Workers’ Comp Rates to go Down in FL, According to NCCI


By Liz Carey

Tallahassee, FL ( – Rates for workers’ compensation insurance will go down by 9.3 percent in Florida for 2018, according to a report issued today by the National Council on Compensation Insurance (NCCI).

After recommending an increase of 19.6 percent last year, the organization recommended the decrease this year based on different data. In 2016, two separate decisions in the Florida Supreme Court struck down some elements of the state’s workers’ compensation law. The increase was based on those court decisions — Bradley Westphal v. City of St. Petersburg and Marvin Castellanos v. Next Door Co. et al.

But the Florida Office of Insurance Regulation (OIR) only approved a 14.5 percent increase that took effect last December.

Those changes were made based on the court decisions, NCCI said.

But on Monday, in a letter sent to David Altmaier, Commissioner of the Florida Office of Insurance Regulation, NCCI said the rate for 2018 would decrease an average of 9.3 percent for industrial classifications, and an average of 10.9 percent for federal classifications.

The filing is an experience-based filing, and is based on financial data premiums and losses from policy years 2014 and 2015, evaluated as of December 31, 2016.

According to the report, the use of 2014 and 2015 data was “selected as most appropriate in terms of providing balance between stability and responsiveness.”

But Judge David Langham, Deputy Chief Judge of Compensation Claims for the Florida Office of Judges of Compensation Claims at the Division of Administrative Hearings, wondered how the new rates would impact businesses.

“This suggests that the filing is based upon information that is two years old. By doing so, they are basing their findings on information that pre-dates the Castellanos decision,” Langham said. “There is a potential for insurance companies to have higher than expected losses with premiums that are lower than expected.”

“Many people are saying that last year’s legal filing of 19 percent is dead wrong and this year’s filing proves it, but I don’t believe that,” Judge Langham said. “I’m being told that NCCI is basing its rates on 2- year-old data… In 2017, with all the changes that have been made, why not use newer data?”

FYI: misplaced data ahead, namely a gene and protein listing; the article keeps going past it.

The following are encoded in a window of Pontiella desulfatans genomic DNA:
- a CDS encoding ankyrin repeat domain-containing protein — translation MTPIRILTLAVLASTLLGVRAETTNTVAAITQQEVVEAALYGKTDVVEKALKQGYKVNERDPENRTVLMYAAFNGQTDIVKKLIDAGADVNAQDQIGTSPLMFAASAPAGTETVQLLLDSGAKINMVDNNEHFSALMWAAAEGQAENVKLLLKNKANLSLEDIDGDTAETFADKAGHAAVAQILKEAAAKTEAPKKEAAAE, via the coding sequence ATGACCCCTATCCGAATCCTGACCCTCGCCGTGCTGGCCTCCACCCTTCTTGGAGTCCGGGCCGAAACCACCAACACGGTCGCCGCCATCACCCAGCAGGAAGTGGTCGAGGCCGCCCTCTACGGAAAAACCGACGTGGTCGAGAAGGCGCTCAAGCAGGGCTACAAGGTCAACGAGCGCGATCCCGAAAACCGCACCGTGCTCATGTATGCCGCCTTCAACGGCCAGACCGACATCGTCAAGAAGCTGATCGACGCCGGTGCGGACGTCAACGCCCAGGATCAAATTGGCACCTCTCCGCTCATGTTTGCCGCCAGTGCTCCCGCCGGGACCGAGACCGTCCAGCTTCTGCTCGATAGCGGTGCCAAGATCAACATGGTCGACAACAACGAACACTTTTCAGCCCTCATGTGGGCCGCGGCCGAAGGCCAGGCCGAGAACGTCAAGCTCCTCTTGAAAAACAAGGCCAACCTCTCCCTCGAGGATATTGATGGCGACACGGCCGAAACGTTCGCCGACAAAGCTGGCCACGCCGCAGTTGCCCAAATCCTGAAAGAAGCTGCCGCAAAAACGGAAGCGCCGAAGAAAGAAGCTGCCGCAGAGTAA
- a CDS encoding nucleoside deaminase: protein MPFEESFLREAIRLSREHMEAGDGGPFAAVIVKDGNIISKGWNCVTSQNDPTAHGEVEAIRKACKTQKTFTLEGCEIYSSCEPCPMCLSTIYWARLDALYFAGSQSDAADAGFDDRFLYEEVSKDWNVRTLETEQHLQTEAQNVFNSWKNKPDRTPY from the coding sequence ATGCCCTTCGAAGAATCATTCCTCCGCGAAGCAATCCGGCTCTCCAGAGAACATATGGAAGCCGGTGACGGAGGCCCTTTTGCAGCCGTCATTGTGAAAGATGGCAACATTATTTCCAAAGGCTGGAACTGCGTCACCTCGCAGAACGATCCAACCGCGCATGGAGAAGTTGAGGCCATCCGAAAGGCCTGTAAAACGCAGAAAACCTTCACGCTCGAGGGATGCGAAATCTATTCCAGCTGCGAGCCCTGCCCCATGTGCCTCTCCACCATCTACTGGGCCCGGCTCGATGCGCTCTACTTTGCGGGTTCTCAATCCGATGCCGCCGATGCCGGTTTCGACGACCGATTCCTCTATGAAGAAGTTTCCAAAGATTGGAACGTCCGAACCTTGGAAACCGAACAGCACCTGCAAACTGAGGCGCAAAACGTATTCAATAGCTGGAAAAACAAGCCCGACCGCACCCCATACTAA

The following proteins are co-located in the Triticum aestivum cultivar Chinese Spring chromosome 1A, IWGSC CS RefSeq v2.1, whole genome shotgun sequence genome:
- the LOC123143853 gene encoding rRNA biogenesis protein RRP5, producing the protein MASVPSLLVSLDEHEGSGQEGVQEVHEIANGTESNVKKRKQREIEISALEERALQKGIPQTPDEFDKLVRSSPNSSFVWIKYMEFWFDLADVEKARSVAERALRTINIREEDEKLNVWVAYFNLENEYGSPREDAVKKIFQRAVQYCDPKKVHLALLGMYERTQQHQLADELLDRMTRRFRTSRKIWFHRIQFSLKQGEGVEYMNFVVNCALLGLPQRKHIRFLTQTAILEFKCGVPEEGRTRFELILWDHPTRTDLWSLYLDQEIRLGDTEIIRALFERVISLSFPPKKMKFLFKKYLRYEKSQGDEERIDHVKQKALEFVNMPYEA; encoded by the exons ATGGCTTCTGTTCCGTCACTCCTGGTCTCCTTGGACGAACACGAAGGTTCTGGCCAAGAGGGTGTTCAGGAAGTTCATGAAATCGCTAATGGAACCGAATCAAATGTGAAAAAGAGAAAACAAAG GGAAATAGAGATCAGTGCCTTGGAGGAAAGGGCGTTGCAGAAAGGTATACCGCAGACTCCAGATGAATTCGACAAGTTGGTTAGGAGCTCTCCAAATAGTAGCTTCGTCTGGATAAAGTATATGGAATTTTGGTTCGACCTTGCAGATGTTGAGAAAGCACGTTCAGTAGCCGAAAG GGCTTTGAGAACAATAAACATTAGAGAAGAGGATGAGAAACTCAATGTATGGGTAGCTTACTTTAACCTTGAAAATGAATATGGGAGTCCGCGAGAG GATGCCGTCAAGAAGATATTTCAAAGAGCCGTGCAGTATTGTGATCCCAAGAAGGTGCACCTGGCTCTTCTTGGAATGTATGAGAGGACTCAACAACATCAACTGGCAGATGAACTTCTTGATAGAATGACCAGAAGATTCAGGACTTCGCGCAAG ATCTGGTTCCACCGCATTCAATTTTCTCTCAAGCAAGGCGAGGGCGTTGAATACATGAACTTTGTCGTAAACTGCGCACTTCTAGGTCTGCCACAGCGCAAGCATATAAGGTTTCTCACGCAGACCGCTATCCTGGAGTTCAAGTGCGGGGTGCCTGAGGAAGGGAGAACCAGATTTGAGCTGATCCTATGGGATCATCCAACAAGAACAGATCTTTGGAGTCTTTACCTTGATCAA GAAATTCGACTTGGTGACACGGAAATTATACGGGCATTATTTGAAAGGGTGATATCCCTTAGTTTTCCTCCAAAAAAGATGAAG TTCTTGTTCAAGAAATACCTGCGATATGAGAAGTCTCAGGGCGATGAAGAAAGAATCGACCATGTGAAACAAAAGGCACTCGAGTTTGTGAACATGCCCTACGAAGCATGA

NCCI said last year’s increase looked at the impact of the court cases in making its recommendation.

“Last year, two separate Florida Supreme Court decisions resulted in changes to the Florida workers’ compensation landscape,” NCCI said in a statement. “Those cases, Castellanos v. Next Door Company, et al. (April 28, 2016) and Westphal v. City of St. Petersburg, et al. (June 9, 2016) brought about retroactive changes to claimant attorney fee and benefit levels. NCCI submitted a filing which addressed the projected impact of the two court decisions including future upward pressure on claim costs as well as a growing unfunded liability on open claims.”

This year’s reduction, the organization said, was based on decreases in claims, as well as decreases in expenses.

“The proposed reduction represents a continued improvement in claim frequency, more than an 8% decrease in Florida over the last two years, and is the primary driver of the decrease filed with the OIR,” the company said in its statement. “In addition to the improvements in loss experience, the filing includes a 1.9% decrease in expense provisions, including a proposed decrease to the Profit & Contingency provision from 2.75% to 2.0%. Florida is a ‘full rate’ jurisdiction which means that the filing includes all components within the rate charged to the policyholder (i.e. general expenses, taxes, profit and contingency, commissions, etc.).”

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